When it comes to managing the customer experience, technology is critical, but it is not a standalone silver bullet solution; human interaction must still be made available to support the customer journey and drive revenue.
When small and medium-sized enterprises (SMEs) invest heavily in technology, it is undeniably a commendable practice. Across all sectors, SMEs are pouring money into tools which promise to ease (or even automate!) their operations, finances, sales and marketing and even their customer experience functions. The idea behind it is simple. Invest a large sum of money initially and the return on investment (ROI) will speak for itself; overall costs will be reduced (as less staff time will be required), operations speed will increase and expensive mistakes will be avoided. However, SMEs need to be wary and not fall into the trap of automating all functions across the business, especially when it comes to managing their customer experience.
Latest research by Yonder Digital Group delved into the the role of live agents and the speed of response when it comes to customer experience, and found that abandoning all levels of human interaction may be a death sentence for a small business. The original research canvassed the opinions of 1,000 UK consumers asking them to align loyalty and increase in business outcomes with different standards of customer experience. The research revealed that four out of five consumers (84 per cent) found having access to a range of communications channels (both automated and human) to resolve their queries, in fact encouraged them to stay loyal and even increase their spending.
Data, data, data
Surprisingly few businesses actually have proof of a systematic and joined up approach to managing customer experience. Only a handful of SMEs can prove that their customer experience is targeted and is based on a detailed analysis of existing customer data, based on existing customer behaviour and customer segments. Managing the customer experience is too important to just ignore the hard commercial metrics!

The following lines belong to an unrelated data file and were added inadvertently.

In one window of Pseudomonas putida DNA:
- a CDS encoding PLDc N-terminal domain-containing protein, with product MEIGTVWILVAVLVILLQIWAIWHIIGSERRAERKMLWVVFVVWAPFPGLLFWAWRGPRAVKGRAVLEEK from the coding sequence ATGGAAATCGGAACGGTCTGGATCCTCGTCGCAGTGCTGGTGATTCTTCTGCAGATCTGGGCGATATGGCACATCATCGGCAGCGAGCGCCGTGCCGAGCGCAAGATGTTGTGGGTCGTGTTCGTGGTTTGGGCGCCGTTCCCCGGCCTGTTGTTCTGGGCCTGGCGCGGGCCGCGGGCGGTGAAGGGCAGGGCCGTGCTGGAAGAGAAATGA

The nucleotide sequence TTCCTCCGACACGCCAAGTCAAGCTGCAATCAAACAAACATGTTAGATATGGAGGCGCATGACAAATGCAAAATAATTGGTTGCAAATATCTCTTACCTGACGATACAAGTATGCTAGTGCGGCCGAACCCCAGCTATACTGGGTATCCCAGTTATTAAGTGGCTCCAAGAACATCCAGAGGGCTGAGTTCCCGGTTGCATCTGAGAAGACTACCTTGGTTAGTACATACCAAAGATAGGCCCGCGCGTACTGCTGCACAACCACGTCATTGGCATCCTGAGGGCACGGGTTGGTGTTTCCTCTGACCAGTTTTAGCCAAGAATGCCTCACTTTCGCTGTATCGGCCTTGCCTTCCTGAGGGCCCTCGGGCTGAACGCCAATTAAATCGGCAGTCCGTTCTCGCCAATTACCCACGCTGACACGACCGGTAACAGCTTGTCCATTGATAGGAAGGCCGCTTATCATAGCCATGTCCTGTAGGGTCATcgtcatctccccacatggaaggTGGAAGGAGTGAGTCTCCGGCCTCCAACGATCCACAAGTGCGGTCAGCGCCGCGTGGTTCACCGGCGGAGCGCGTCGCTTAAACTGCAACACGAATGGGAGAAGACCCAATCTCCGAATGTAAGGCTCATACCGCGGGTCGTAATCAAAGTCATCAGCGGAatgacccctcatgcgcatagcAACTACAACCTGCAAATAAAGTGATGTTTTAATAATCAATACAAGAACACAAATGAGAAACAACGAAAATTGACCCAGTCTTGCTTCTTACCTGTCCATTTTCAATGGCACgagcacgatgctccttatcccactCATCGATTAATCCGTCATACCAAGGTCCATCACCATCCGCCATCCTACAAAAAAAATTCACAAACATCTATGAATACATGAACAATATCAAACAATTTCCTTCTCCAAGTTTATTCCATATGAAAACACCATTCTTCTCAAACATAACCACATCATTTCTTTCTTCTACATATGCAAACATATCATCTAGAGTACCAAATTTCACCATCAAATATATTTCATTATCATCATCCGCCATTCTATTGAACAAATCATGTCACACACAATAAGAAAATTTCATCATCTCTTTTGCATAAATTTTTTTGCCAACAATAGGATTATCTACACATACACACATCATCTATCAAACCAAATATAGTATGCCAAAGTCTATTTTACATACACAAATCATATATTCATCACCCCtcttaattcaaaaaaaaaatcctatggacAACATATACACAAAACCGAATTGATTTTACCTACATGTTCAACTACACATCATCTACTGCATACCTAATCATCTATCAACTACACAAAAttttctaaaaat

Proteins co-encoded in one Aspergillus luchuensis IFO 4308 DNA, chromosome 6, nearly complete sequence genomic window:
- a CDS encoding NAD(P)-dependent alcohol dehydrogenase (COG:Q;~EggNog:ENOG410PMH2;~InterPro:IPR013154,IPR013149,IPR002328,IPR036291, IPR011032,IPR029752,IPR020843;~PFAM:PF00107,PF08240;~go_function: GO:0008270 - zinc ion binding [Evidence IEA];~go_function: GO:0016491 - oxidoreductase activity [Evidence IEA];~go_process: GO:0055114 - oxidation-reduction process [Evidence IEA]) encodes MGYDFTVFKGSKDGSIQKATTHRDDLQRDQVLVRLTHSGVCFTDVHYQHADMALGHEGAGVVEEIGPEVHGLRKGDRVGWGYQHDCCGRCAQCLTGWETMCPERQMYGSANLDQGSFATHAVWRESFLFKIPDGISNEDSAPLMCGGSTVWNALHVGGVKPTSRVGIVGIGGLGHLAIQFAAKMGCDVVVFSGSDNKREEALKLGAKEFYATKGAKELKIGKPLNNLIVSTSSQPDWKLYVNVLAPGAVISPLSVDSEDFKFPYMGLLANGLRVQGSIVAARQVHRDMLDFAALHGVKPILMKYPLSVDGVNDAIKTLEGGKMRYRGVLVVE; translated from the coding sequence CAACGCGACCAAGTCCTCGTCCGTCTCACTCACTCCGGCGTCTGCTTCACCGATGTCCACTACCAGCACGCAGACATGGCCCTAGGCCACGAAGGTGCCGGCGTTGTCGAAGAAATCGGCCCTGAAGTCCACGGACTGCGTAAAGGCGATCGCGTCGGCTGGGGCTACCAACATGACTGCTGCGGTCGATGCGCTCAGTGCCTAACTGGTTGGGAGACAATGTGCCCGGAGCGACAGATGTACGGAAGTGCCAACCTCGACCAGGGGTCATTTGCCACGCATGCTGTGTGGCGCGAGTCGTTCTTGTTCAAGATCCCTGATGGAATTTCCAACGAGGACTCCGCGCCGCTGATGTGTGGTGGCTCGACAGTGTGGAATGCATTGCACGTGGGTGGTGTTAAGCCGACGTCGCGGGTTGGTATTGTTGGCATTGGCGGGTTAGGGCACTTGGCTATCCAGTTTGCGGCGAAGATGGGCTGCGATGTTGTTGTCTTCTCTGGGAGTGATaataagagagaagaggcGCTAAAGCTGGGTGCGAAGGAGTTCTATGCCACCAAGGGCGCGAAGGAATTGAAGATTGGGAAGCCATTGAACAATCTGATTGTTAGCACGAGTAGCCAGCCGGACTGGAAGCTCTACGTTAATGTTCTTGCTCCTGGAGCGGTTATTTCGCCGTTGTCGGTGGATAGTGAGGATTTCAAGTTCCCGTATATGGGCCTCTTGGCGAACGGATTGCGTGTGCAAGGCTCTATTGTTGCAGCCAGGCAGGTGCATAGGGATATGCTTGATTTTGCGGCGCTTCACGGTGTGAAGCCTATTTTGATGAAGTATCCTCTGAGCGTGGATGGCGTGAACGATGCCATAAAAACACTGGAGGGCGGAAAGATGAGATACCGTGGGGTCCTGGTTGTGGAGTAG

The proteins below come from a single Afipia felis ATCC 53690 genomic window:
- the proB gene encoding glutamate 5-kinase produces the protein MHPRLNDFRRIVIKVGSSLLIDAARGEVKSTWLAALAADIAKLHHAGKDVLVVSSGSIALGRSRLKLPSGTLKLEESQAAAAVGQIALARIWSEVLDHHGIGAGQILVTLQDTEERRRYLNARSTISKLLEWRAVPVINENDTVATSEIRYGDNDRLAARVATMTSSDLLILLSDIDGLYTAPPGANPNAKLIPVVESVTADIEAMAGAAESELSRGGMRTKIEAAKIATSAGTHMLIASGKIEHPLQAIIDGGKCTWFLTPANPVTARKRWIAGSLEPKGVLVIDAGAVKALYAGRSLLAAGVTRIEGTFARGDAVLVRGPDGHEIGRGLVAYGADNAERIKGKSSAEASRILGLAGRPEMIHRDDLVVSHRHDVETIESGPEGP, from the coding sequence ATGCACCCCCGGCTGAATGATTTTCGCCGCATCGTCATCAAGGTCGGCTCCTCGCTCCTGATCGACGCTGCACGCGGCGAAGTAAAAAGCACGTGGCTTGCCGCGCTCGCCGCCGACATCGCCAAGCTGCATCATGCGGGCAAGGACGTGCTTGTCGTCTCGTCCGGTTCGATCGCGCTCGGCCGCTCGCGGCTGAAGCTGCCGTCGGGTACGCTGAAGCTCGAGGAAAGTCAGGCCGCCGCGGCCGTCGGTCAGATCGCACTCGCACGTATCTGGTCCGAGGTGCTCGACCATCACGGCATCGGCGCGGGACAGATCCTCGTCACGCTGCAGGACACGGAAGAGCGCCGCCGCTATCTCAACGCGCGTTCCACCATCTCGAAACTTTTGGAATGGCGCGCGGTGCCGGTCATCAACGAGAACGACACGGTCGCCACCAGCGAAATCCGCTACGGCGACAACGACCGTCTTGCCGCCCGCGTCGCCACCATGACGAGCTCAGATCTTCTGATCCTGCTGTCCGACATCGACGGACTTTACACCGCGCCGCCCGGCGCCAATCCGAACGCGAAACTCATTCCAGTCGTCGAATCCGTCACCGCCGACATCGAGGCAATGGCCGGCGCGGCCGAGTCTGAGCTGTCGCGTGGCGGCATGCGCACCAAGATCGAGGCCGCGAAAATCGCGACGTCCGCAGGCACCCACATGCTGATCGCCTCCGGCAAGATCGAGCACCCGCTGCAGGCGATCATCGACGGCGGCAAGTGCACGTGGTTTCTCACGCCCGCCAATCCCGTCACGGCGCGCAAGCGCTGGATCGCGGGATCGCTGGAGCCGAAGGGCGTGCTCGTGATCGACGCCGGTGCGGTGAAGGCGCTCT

Poor experience, poor business
According to global consulting firm EY, poor customer experience costs $40 billion per year. It can have a direct impact on the bottom-line; this is particularly true for small businesses that rely on repeat business and word-of-mouth in order to grow revenues. In fact 92 per cent of consumers will stay loyal and will in fact increase their business with companies that resolve queries quickly and effectively.
Not only does sub-standard customer experience equate to possible alienation of existing customers but it could prevent the company from attracting new customers. This typically can spiral into a vicious circle; poor customer experience usually will result in fewer sales, which will translate into less profits for a business, meaning more cutbacks will be made (perhaps on customer experience management) which will only make matters worse. In fact, 81 per cent of respondents will defect from a business if their queries are not answered swiftly.
Unfortunately if a company does not implement a proper plan to analyse customer behaviour and outcomes of customer experience it is difficult to provide an accurate demonstration of the success of customer experience initiatives. Marry this with the fact that senior management often believe that the silver-bullet solutions to completely automate – and get rid of any human interaction – are key to managing (and improving) customer experience.